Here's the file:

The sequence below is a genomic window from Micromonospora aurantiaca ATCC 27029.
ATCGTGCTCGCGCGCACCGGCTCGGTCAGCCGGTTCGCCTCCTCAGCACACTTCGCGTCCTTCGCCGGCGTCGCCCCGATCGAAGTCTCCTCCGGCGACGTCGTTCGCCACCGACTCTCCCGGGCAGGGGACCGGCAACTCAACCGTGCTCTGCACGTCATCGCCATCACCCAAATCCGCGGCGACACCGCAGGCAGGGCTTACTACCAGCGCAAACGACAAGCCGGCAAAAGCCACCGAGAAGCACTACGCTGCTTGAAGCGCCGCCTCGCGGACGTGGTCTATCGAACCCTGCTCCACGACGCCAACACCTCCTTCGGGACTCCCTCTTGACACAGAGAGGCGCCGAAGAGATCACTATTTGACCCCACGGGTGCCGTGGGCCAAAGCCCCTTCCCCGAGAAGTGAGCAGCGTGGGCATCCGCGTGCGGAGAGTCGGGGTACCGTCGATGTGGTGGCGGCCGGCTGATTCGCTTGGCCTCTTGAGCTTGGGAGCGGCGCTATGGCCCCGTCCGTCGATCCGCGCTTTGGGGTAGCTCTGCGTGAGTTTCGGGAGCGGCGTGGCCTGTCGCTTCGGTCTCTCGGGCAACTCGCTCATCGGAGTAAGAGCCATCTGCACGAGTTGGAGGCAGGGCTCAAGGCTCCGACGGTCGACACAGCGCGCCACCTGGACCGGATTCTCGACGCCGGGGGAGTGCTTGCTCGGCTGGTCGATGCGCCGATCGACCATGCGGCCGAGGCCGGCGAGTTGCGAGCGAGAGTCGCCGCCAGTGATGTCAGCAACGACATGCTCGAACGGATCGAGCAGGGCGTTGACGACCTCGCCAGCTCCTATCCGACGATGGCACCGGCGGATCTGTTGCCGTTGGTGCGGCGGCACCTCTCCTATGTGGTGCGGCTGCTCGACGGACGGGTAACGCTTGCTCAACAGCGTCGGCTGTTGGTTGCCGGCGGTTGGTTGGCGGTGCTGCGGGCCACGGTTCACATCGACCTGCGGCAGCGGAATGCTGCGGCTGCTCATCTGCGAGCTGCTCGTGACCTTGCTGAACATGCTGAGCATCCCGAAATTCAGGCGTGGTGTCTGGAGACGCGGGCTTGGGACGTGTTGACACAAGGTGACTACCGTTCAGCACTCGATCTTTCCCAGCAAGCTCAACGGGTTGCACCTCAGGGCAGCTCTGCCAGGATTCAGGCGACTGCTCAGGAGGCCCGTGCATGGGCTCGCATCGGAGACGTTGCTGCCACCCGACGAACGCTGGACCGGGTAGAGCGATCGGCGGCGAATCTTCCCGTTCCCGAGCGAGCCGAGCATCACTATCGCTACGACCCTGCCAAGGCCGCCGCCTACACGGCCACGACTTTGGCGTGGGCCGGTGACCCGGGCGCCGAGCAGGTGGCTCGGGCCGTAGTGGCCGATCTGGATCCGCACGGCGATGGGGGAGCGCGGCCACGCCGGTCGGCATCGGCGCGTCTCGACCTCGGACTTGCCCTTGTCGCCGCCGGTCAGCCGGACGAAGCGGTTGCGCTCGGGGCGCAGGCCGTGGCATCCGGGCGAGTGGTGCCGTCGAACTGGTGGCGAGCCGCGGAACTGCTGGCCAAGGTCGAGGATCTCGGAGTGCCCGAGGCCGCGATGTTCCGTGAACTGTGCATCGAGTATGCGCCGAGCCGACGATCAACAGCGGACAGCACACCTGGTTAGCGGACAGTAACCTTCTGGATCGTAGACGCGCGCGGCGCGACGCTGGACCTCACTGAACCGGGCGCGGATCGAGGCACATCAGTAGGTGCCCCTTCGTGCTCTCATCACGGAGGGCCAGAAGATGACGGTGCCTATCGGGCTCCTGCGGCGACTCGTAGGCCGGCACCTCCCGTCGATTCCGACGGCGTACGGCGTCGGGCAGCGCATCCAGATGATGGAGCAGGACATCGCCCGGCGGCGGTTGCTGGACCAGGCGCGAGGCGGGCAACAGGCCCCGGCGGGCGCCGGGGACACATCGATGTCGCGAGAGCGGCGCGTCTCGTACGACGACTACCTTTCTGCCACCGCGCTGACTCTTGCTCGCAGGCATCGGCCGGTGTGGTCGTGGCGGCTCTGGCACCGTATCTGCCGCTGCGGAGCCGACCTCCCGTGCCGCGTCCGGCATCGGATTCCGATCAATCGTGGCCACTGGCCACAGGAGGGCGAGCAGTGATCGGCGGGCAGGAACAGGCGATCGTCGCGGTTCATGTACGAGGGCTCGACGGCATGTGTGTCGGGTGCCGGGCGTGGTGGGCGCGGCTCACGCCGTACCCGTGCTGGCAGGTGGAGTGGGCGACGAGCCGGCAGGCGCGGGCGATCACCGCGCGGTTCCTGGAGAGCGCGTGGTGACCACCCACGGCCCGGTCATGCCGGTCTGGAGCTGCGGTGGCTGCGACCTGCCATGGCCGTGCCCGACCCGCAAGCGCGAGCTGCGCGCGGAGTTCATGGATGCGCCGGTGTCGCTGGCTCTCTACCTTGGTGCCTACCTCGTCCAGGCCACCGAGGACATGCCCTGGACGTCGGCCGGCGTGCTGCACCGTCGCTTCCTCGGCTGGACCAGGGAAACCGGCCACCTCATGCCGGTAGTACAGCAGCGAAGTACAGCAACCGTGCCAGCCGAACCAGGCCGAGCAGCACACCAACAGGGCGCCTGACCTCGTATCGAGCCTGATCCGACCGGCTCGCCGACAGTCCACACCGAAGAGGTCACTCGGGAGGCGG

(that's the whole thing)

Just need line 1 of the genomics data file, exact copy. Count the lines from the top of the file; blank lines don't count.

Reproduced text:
The sequence below is a genomic window from Micromonospora aurantiaca ATCC 27029.